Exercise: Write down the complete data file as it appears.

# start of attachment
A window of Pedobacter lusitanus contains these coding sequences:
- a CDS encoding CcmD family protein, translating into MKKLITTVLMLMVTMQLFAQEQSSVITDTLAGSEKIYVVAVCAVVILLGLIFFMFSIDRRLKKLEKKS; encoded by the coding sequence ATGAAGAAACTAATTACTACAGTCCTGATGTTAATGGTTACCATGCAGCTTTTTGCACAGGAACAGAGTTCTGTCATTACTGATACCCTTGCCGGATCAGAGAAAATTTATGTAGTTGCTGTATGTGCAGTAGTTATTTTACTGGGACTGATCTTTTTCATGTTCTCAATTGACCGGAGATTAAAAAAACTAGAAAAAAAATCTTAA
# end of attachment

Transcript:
A window of Pedobacter lusitanus contains these coding sequences:
- a CDS encoding CcmD family protein, translating into MKKLITTVLMLMVTMQLFAQEQSSVITDTLAGSEKIYVVAVCAVVILLGLIFFMFSIDRRLKKLEKKS; encoded by the coding sequence ATGAAGAAACTAATTACTACAGTCCTGATGTTAATGGTTACCATGCAGCTTTTTGCACAGGAACAGAGTTCTGTCATTACTGATACCCTTGCCGGATCAGAGAAAATTTATGTAGTTGCTGTATGTGCAGTAGTTATTTTACTGGGACTGATCTTTTTCATGTTCTCAATTGACCGGAGATTAAAAAAACTAGAAAAAAAATCTTAA